First infant formula type and risk of islet autoimmunity in the environmental determinants of diabetes in the young (TEDDY) study

Sandra Hummel, Andreas Beyerlein, Roy Tamura, Ulla Uusitalo, Carin Andŕen Aronsson, Jimin Yang, Anne Riikonen, Ake Lernmark, Marian J. Rewers, William A. Hagopian, Jin-Xiong She, Olli G. Simell, Jorma Toppari, Anette G. Ziegler, Beena Akolkar, Jeffrey P. Krischer, Suvi M. Virtanen, Jill M. Norris

Research output: Contribution to journalArticle

11 Citations (Scopus)

Abstract

OBJECTIVE Studies on the introduction of infant formulas and its effect on the risk of islet autoimmunity and type 1 diabetes (T1D) have yielded inconsistent results. We investigated whether the introduction of formula based on hydrolyzed cow'smilk as the first formula is associated with reduced islet autoimmunity risk in a large prospective cohort. RESEARCH DESIGN AND METHODS The Environmental Determinants of Diabetes in the Young (TEDDY) study prospectively monitors 8,676 children at increased genetic risk for T1D. Autoantibodies to insulin, GAD65, and IA2 were measured regularly to define islet autoimmunity. Information on formula feeding was collected by questionnaires at 3 months of age. RESULTS In survival analyses, after adjustment for family history with T1D, HLA genotype, sex, country, delivery mode, breast-feeding 3 months, and seasonality of birth, we observed no significant association with islet autoimmunity in infants who received extensively hydrolyzed compared with nonhydrolyzed cow'smilk-based formula as the first formula during the first 3 months (adjusted hazard ratio 1.38 [95% CI 0.95; 2.01]), and a significantly increased risk for extensively hydrolyzed formula introduced during the first 7 days (adjusted hazard ratio 1.57 [1.04; 2.38]). Using a partially hydrolyzed or other formula as the first formula, or no formula, was not associated with islet autoimmunity risk. CONCLUSIONS These results add to the existing evidence that islet autoimmunity risk is not reduced, and may be increased, by using hydrolyzed compared with nonhydrolyzed cow's milk-based infant formula as the first formula in infants at increased genetic risk for T1D .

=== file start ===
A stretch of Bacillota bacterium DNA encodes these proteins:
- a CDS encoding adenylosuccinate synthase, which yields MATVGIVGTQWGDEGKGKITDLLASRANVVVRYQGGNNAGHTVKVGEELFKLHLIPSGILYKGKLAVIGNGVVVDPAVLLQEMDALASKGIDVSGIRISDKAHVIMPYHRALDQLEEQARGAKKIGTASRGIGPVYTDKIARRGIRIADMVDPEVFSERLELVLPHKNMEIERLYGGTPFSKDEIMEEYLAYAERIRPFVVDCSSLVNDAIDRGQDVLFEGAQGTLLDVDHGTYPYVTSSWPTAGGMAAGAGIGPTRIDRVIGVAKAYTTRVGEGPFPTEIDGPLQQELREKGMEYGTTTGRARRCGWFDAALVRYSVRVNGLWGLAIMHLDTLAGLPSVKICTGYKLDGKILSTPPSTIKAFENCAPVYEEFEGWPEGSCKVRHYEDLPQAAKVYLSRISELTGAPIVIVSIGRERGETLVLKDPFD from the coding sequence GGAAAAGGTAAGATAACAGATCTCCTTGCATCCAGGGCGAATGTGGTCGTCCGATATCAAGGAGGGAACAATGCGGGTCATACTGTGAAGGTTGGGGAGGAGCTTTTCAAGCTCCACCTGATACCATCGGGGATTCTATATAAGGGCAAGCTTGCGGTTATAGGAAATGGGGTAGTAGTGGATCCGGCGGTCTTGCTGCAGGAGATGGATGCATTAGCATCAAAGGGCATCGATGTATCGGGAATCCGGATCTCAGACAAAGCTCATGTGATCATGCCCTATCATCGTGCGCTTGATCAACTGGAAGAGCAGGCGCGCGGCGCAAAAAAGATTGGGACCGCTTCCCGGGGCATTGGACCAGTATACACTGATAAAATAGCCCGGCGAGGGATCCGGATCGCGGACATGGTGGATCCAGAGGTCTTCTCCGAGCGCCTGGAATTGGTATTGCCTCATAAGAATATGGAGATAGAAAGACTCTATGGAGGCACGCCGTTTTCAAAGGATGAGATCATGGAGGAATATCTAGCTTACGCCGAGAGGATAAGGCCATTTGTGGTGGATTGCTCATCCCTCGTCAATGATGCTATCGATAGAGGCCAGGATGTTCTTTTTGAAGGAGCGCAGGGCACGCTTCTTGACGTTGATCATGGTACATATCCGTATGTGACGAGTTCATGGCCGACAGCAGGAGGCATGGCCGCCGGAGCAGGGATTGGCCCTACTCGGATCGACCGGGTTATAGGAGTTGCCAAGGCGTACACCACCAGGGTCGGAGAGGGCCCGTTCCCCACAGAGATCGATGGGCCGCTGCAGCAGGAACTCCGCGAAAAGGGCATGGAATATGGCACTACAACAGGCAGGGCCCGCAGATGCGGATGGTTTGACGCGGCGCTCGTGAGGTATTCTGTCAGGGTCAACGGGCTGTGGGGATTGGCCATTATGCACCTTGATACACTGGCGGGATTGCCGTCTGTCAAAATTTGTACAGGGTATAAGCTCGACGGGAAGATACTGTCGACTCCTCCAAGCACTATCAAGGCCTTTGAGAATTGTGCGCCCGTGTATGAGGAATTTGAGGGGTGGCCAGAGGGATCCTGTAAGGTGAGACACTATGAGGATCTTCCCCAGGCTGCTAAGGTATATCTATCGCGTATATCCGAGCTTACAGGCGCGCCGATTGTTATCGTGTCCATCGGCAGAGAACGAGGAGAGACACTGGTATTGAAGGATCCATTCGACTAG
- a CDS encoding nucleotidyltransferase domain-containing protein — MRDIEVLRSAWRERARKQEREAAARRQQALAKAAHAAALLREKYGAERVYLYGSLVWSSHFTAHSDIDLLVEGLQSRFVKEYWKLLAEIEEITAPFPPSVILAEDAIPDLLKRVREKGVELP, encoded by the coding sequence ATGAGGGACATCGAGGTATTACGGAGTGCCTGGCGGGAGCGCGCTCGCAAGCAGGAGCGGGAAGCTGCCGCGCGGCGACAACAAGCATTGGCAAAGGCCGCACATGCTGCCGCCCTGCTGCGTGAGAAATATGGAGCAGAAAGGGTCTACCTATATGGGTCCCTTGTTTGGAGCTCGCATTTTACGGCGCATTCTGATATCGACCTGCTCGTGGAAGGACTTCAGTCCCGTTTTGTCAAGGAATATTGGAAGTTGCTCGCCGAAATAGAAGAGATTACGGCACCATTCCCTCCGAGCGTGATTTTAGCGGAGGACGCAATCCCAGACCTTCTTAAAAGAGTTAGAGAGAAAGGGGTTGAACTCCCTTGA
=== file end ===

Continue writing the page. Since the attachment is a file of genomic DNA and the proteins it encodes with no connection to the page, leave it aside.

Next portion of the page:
Original languageEnglish (US)
Pages (from-to)398-404
Number of pages7
JournalDiabetes Care
Volume40
Issue number3
DOIs
StatePublished - Mar 1 2017

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Infant Formula
Autoimmunity
Type 1 Diabetes Mellitus
Survival Analysis
Breast Feeding
Autoantibodies
Milk
Genotype
Parturition
Insulin

ASJC Scopus subject areas

  • Internal Medicine
  • Endocrinology, Diabetes and Metabolism
  • Advanced and Specialized Nursing

Cite this

Hummel, S., Beyerlein, A., Tamura, R., Uusitalo, U., Andŕen Aronsson, C., Yang, J., ... Norris, J. M. (2017). First infant formula type and risk of islet autoimmunity in the environmental determinants of diabetes in the young (TEDDY) study. Diabetes Care, 40(3), 398-404. https://doi.org/10.2337/dc16-1624